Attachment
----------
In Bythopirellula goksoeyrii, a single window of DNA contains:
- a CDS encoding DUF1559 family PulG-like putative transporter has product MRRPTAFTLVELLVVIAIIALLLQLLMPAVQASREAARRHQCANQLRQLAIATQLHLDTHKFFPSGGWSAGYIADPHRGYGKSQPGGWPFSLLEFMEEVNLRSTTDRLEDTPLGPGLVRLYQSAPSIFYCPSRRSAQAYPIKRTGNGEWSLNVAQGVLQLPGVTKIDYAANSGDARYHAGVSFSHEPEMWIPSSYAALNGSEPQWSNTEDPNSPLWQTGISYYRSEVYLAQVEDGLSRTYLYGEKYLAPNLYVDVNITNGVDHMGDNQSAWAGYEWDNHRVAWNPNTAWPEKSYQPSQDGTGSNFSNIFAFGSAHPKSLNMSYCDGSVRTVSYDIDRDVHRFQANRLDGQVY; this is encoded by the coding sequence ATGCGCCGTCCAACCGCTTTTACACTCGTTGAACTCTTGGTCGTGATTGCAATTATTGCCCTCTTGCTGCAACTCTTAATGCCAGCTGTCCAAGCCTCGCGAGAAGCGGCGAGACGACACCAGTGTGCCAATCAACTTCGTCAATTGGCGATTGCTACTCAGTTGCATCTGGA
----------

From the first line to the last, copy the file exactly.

In Bythopirellula goksoeyrii, a single window of DNA contains:
- a CDS encoding DUF1559 family PulG-like putative transporter has product MRRPTAFTLVELLVVIAIIALLLQLLMPAVQASREAARRHQCANQLRQLAIATQLHLDTHKFFPSGGWSAGYIADPHRGYGKSQPGGWPFSLLEFMEEVNLRSTTDRLEDTPLGPGLVRLYQSAPSIFYCPSRRSAQAYPIKRTGNGEWSLNVAQGVLQLPGVTKIDYAANSGDARYHAGVSFSHEPEMWIPSSYAALNGSEPQWSNTEDPNSPLWQTGISYYRSEVYLAQVEDGLSRTYLYGEKYLAPNLYVDVNITNGVDHMGDNQSAWAGYEWDNHRVAWNPNTAWPEKSYQPSQDGTGSNFSNIFAFGSAHPKSLNMSYCDGSVRTVSYDIDRDVHRFQANRLDGQVY; this is encoded by the coding sequence ATGCGCCGTCCAACCGCTTTTACACTCGTTGAACTCTTGGTCGTGATTGCAATTATTGCCCTCTTGCTGCAACTCTTAATGCCAGCTGTCCAAGCCTCGCGAGAAGCGGCGAGACGACACCAGTGTGCCAATCAACTTCGTCAATTGGCGATTGCTACTCAGTTGCATCTGGA